Frankfort’s Republicans, in particular, become very agitated and frustrated with such allegations.
“There is a difference — but we just don’t get enough credit for doing the right thing,” they say.
But if they want credit for doing the right thing, maybe they could actually try doing the right thing … every time — especially when so much is at stake.
For example, why should anyone of either party who voted for increasing Kentucky’s already-heavy regulatory burden on beer producers who simply want to (GASP!) distribute their own products get any kind of kudos? Not only should they not be praised for such nonsense; they should be called out for shamefully allowing financial contributors to many politicians’ political campaigns to use the force of government to put a competitor out of business and then turn around and say they are for “fairness” and “competition.”
Sen. Julie Raque Adams, R-Louisville, did her best to stop it by calling it “the ultimate assault on private property tax rights.” Adams even proposed a compromise that would allow Anheuser-Busch ImBev to keep the property it’s owned in Louisville since 1978 as well as the distributorship it recently purchased in Owensboro.
I would think it would be embarrassing that a freshman state senator could recognize what too many of the chest-thumping conservative Republican leaders of both chambers failed to acknowledge, or worse, chose to ignore as they got sucked into the greed and corruption that formed a cesspool around this issue.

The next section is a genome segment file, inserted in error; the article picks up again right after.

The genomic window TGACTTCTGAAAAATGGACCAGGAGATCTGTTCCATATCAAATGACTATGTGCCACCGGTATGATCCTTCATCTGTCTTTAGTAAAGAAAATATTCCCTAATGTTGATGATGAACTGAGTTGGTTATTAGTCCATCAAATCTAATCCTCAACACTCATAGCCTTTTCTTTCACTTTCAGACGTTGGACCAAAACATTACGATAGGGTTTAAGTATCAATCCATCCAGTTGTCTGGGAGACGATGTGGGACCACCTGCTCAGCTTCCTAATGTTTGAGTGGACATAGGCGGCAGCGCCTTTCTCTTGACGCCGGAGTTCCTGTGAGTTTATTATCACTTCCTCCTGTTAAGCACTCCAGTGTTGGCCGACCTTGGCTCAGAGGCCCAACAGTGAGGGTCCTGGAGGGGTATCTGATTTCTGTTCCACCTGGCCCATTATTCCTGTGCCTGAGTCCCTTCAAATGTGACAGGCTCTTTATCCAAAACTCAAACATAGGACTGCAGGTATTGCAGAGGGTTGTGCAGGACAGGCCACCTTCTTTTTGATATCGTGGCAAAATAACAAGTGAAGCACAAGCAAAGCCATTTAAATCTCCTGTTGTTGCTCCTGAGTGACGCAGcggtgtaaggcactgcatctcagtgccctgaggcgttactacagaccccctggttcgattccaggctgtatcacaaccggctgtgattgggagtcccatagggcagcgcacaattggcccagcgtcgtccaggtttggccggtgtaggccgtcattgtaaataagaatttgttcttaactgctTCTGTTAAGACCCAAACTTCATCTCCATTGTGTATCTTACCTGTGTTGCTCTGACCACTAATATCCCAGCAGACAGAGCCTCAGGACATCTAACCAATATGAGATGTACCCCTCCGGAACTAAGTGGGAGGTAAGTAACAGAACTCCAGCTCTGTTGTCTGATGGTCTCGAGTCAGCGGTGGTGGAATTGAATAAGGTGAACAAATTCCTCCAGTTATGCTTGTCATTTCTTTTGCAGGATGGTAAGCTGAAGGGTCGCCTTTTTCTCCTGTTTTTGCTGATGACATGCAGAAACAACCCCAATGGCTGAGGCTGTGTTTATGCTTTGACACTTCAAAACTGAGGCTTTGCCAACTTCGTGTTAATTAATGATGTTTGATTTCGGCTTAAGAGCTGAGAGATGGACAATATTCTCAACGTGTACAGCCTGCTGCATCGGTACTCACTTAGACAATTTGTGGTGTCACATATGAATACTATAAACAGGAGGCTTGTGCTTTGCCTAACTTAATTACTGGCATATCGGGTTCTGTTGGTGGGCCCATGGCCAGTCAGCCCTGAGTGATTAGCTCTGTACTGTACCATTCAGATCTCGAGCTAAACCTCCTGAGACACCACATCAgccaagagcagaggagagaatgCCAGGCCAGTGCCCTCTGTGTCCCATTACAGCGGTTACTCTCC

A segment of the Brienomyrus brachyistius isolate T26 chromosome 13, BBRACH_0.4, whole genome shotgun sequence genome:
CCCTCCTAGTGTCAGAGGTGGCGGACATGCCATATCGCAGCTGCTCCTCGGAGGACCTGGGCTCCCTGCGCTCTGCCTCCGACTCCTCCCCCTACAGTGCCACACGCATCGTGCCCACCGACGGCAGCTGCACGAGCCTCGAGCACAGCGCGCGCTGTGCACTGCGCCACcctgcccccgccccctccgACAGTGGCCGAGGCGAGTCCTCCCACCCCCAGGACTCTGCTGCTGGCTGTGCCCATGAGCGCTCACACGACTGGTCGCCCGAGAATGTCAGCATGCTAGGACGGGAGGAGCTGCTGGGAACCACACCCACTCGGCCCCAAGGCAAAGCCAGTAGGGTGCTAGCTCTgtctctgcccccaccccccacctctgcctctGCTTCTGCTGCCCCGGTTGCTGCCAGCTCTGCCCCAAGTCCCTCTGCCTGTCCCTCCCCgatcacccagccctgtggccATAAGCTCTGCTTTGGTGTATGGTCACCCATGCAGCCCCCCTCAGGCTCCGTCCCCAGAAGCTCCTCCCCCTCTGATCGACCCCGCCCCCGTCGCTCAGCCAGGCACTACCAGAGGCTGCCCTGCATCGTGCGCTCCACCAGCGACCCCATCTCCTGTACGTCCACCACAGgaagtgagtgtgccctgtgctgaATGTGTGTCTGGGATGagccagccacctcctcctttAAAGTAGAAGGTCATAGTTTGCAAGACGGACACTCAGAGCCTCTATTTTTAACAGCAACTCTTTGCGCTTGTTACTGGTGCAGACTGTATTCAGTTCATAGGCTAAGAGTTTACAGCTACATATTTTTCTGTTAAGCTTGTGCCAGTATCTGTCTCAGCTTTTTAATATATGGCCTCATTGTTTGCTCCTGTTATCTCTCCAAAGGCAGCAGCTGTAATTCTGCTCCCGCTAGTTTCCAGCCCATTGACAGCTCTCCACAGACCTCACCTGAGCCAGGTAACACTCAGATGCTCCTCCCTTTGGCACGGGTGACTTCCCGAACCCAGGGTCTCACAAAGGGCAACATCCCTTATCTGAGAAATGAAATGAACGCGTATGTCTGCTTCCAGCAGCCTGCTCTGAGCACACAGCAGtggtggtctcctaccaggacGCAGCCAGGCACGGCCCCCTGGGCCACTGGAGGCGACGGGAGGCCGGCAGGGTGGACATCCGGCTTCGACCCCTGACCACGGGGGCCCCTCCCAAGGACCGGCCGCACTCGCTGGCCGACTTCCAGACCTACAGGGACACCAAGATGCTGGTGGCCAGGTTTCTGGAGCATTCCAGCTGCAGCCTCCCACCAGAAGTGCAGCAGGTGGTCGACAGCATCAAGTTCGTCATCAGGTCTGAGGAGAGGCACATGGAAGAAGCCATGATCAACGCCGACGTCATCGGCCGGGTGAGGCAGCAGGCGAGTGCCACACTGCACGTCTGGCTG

It’s even more shameful for the leadership to be taken to school on the meaning of the free market and private-property rights by a freshman senator who herself supports a statewide ban on smoking, which, as now-retired Justice Will Graves of Paducah indicated was, uh, let’s see — how was that — an assault on private-property rights as well.
The fact that even she — with her sophomoric and amateur understanding of the meaning of private-property rights — could see how egregious increasing beer-distributor regulations in a manner that forces an existing company to give up its property is truly nothing short of abominable.
As promised, here are those who, when given a crucial opportunity, utterly failed during the 2015 session of the Kentucky General Assembly to defend private-property right and instead used the force of government to attempt to drive a company out of their Kentucky businesses during a time when companies and the jobs they offer are at a premium across the commonwealth:
Representatives. Adkins, Belcher, Bell, Benvenuti, Bratcher, Brown, Bunch, Carney, Collins, Combs, DeCesare, Denham, DeWeese, Dossett, Fischer, Flood, Gooch, Graham, Greer, Harris, Heath, Hoover, Imes, Kay, Kerr, Kim King, Martha Jane King, Linder, Marzian, Mayfield, McKee, Meade, Meeks, Meredith, Meyer, Mills, Montell, Osborne, Overly, Palumbo, Pullin, Quarles, Rader, Rand, Riner, Rowland, Rudy, Santoro, Schamore, Shell, Short, Simpson, Sinnette, Smart, St. Onge, Steele, Stewart, Stone, Stumbo, Thompson, Tilley, Turner, Upchurch, Webber, Westrom, Wuchner and Yonts.
Senators: Alvarado, Buford, Carpenter, Danny Carroll, Julian Carroll, Girdler, Harris, Jones, Kerr, McDaniel, Neal, Ridley, Schickel, Seum, Smith, Stivers, Thayer, Thomas, Turner, Westerfield, Wilson and Wise.
KUDOS to the following who saw through the greed and corruption and voted to defend private-property rights and protect a company’s business — understanding that we need all of the job creators we can get right now in the commonwealth:
Representatives: Bechler, Burch, Butler, Clark, Couch, Donohue, Duplessis, Floyd, Glenn, Hale, Harmon, Horlander, Howard, Jenkins, Keene, Koenig, Lee, Miles, Charles Miller, Jerry Miller, Moffett, Moore, Nelson, Owens, Richards, Riggs, Tipton, David Watkins, Gerald Watkins, Wayne and York.
Senators: Bowen, Clark, Embry, Gibson, Givens, Harper Angel, Higdon Hornback, Humphries, McGarvey, Parrett, Raque Adams and Robinson.